If chemotherapy fails what options lfd metastic colon cancer? Mets to liver , peritoneal , lymph node ?
Experimental therapy: Some cancer centers do research on patients with aggressive cancers or cancers who do not respond to usual treatment. Although after chemotherapy, there are not very many options and people would like to keep patients as comfortable as possible. Hope it is helpful. ...Read more
Improving: Formerly this was zero. A decade ago it might have been 10%. With the new targeted medications for common renal cell carcinoma, it is impossible to give an accurate number since both the length and quality of survival are improving so surprisingly. Good luck, and cherish every day -- it's not the number of days in the life, but life in the days. ...Read moreSee 1 more doctor answer
No: Over a 40 yr. period I have only seen one colon cancer spread to renal parenchyma. Stage 2 kidney cancer is due to a lesion arising in kidney parenchyma and does not represent metastatic tumor to kidney. The lesion that does spread to kidney and eventually spreads though very rare is adenoCa of lung spead to kidney. If no lung lesion we are essentially talking about a primary kidney tumor ...Read moreSee 6 more doctor answers
What is a bowel transplant? Does that include both the colon and small intestines? I see that it's a rare operation, how come?
Complex : This is rare, and often done as part of multiple organ transplant. Usually due to an intraabdominal catastrophe where there is loss of the intestines due to lack of blood supply from a variety of causes. This is only done in specialized transplant centers. Hope this helps! ...Read moreSee 1 more doctor answer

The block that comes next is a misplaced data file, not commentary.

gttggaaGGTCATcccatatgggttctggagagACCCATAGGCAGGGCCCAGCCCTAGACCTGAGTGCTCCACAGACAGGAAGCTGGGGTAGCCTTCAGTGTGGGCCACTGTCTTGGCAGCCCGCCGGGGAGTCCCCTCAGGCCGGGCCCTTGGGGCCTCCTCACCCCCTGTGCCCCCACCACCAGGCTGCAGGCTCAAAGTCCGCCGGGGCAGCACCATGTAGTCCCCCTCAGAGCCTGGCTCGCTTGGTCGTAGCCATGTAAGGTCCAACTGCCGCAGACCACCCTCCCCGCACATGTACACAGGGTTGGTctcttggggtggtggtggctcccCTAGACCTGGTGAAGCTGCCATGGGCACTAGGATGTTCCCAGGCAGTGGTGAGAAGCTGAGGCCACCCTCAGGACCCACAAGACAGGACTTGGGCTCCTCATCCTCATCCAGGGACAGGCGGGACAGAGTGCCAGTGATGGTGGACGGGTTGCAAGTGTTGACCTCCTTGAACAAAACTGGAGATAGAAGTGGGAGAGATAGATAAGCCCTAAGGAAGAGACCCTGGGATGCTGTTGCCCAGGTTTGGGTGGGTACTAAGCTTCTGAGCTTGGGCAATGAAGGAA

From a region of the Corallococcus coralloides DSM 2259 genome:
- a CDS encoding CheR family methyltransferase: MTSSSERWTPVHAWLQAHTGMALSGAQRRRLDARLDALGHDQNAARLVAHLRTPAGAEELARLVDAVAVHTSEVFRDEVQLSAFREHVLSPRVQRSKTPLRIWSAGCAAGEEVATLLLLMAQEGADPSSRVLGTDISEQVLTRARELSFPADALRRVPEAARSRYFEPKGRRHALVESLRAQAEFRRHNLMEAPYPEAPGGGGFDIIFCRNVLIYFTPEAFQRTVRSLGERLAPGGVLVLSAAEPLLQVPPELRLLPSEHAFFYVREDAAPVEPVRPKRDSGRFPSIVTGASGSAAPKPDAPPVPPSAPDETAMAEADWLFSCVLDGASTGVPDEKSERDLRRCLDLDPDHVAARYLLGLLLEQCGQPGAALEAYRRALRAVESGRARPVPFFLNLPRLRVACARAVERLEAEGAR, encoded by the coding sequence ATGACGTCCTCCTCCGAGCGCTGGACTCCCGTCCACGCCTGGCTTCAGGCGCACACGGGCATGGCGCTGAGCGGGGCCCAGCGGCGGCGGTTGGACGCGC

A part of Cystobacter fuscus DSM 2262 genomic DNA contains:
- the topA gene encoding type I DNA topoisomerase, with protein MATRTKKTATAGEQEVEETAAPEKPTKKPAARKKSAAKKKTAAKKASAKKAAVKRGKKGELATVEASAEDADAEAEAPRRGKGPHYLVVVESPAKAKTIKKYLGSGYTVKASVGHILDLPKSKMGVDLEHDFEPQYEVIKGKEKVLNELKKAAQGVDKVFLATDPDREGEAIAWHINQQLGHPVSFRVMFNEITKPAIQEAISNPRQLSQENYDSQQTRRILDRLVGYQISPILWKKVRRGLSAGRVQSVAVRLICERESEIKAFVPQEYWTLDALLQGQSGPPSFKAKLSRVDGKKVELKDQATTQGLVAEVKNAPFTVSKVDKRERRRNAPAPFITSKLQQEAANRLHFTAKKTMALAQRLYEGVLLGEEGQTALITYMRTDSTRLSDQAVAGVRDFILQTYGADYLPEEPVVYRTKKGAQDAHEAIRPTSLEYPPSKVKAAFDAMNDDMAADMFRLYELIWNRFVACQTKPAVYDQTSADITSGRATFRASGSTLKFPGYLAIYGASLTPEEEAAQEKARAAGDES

You can ask it on: Healthap. Please submit a clear & specific question about colons. Clarify and re-ask. ...Read more
NO, don't do it!!!: This has been addressed many times on healthtap, and the repeated answer is: don't cleanse! it doesn't matter whether the snake oil (sorry "detox cleanse") you choose is "organic" or not--there is no enduring value to "cleansing" your gut without a doctor's advice. What toxins? Rather, there is considerable risk to your health. Pull the prior healthtap answers on this subject, and please don't! ...Read more
Many and varied: Depending on the problem, signs can include nausea and vomiting, constipation, diarrhea, bleeding from the rectum, abdominal cramping, weight loss or gain or no symptoms at all. If you suspect some sort of problem with your colon, see your doc right away for an examination and evaluation. ...Read more
Large intestine: The colon (large intestine, large bowel) removes water, salt, and some nutrients forming stool. Muscles line the colon's walls, squeezing its contents along. Billions of bacteria coat the colon and its contents, living in a healthy balance with the body. Ref: http://www.webmd.com/digestive-disorders/picture-of-the-colon#1 ...Read more
-itis = inflammation: Inflammation of the colon. Inflammation of the inner lining can cause bleeding, diarrhea and bloating. Inflammation can also extend through all the layers in severe cases resulting in the need for emergency surgery. Common types are diverticulitis, infectious colitis (viral, bacterial - "c diff"), inflammatory (crohn's and ulcerative), some medication induced, and others. ...Read more
Can't be fixed!: Colon cancer, diverticulitis, large polyps, crohn's or uc (ibd), ischemia, avm's, infections, ; these are all relatively common reasons to perform colectomy. Endometriosis, metastatic humors ( from elsewhere), obstructions from scar tissue, radiation treatments may also need surgery less commonly. ...Read more